Shared from the 7/31/2019 The Age Digital Edition eEdition

Making the switch to cheaper bills is simple

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Your Energy Savings Solutions (YESS) electricians Damien Grazules, Aaron Monty and Jordan Knowles.

A state government scheme can help with the cost of changing to using LED at home.

The simple act of changing the lightbulbs in your home can significantly reduce your carbon footprint and power bills.

LED lighting is the most energy-efficient standard lighting technology available, yet plenty of Victorian homes are still fitted with older incandescent, halogen and compact fluorescent lights (CFLs), which require more energy to run and produce more carbon emissions.

“One of the main benefits of LED is the reduction in cost to run them,” says Chris Cowan, the managing director of Your Energy Savings Solutions (YESS) and Priority Group Australia. “A lot less electricity is being used to light up your house, so you save money and, obviously, produce fewer greenhouse gases.”

The Victorian Energy Upgrades (VEU) program was introduced to help businesses and households. Under the program, Victorian businesses and households fitted with older lighting technology can get all incandescent, halogen and CFL globes and floodlights changed over to LED for free.

The scheme also partially subsidises the changing of downlights, which require rewiring. Customers pay a fee of less than $20 a downlight.

“A lot of people still don’t know about the scheme,” Cowan says. “When things are free, there’s that stigma that there may be something dodgy going on, but it’s a legitimate program provided by the Victorian government and, certainly in this instance, it’s one of those very rare things that is actually free and of benefit.”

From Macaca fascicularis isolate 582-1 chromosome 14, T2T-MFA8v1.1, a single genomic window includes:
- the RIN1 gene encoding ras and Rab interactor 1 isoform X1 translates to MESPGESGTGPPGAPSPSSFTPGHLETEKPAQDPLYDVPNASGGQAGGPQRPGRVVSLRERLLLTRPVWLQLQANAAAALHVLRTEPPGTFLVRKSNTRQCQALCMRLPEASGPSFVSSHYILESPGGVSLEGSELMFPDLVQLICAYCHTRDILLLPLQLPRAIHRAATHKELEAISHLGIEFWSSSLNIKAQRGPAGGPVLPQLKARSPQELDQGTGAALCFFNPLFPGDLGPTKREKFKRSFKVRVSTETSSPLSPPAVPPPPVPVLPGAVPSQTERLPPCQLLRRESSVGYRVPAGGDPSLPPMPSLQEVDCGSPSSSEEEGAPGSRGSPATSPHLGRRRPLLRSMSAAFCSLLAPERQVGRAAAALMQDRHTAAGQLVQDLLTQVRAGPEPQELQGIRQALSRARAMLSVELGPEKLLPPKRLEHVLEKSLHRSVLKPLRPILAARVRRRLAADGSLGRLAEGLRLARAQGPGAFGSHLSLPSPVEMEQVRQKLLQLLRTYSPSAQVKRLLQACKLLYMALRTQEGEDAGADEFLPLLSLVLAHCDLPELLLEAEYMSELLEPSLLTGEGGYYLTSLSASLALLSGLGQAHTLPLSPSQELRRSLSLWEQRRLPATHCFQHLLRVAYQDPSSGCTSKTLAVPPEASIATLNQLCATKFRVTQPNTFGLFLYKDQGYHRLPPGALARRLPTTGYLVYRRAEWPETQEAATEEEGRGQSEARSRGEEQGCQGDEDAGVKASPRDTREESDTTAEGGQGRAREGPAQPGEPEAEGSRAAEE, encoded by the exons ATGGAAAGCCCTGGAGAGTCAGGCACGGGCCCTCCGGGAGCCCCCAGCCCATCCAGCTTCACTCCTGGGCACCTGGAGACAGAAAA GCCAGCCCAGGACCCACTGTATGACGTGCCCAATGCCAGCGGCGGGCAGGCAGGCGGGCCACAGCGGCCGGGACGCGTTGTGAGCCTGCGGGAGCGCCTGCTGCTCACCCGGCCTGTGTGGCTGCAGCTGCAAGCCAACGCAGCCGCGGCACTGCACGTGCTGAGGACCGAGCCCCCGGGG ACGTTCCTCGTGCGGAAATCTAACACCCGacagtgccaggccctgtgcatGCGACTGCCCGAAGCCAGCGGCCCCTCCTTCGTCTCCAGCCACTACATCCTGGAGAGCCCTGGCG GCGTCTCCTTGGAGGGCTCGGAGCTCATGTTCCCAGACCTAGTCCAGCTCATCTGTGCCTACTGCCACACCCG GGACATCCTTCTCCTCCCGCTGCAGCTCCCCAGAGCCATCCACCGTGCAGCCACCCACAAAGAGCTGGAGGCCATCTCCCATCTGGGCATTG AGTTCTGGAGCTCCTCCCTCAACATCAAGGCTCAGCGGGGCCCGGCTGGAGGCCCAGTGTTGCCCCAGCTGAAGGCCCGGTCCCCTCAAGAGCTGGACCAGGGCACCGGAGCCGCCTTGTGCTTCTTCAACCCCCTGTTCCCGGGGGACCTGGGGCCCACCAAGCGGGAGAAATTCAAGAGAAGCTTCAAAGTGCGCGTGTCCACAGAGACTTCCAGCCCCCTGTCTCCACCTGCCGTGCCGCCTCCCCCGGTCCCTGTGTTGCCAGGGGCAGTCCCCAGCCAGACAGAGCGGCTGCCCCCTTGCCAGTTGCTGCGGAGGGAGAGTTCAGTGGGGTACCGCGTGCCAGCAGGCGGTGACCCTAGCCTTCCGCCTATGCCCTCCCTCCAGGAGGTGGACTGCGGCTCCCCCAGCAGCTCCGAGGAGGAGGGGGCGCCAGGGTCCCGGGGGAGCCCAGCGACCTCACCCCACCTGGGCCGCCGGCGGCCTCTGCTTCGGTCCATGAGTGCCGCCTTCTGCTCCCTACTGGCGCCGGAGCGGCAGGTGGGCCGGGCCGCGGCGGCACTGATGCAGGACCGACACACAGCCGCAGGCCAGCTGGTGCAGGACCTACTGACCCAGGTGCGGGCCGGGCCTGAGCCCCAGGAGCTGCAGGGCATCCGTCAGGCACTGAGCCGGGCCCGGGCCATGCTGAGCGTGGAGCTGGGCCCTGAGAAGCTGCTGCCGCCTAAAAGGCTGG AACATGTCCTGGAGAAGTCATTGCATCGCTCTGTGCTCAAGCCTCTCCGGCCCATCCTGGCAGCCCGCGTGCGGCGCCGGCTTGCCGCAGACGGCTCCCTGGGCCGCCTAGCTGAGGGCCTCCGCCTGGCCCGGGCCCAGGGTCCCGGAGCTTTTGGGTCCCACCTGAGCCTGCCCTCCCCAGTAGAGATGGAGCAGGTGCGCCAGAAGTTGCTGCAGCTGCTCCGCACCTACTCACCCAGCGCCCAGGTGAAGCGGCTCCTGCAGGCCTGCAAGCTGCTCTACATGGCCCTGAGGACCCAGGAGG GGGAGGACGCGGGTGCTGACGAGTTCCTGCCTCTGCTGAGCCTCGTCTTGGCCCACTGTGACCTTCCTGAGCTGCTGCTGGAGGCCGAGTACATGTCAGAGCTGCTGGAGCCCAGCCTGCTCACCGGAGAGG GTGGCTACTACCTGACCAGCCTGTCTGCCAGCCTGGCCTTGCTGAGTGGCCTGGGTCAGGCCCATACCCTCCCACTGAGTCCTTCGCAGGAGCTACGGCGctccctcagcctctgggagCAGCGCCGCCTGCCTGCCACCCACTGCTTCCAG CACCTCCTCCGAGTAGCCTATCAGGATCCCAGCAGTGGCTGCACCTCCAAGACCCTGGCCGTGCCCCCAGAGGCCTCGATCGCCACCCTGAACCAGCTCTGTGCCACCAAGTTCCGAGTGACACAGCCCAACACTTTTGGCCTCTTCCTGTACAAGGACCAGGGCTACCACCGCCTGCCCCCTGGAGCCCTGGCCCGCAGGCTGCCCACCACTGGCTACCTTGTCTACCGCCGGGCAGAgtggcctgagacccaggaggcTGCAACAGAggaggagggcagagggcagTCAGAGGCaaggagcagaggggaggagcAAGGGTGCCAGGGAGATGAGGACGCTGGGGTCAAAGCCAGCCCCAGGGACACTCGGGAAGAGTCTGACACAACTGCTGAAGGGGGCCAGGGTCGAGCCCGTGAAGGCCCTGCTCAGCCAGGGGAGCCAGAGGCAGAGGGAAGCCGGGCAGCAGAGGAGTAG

Priority Group Australia is an accredited provider of the program and YESS is the installation partner, with electricians who install the globes. With an office and warehouse in Yarraville, YESS services all of greater Melbourne.

“If you ever touch an incandescent globe and it has been on for a little while, it’s going to be very hot. Basically, what’s happening is that your electricity is going into that lamp, and some is being used to create light, but most of that energy is being used to create heat,” he says. About 95 per cent of the electricity that goes into powering an incandescent bulb is wasted by producing heat energy, with the remaining 5 per cent converted to light. Incandescent lights are one of the oldest forms of electric lighting, around 60-75 watts in homes. By comparison, LED lights are seven watts and convert about 90 per cent of electricity into light.

“The difference between a 60-watt and a seven-watt globe is massive. If you have your lights on for six hours a day, it can add up to quite a bit, and you might have 20 or 30 globes in the house. It’s an amazing saving.

“LED lights are mostly made of recycled materials. They don’t have any gas in them like halogen lights and they haven’t got any mercury vapour like the CFLs, so they’re a lot cleaner and they last a lot longer because they’re not heating gas or a filament.

‘‘The lifetime of an LED globe is more than 30,000 hours, so you don’t have to change them as often and they’re cheaper to run.

“Everyone’s looking for ways to reduce their energy costs and impact on the environment, so we really encourage people to take up the offer because it’s there to help,” Cowan says.

‘A lot less electricity is being used to light up your house, so you save money.’

Chris Cowan

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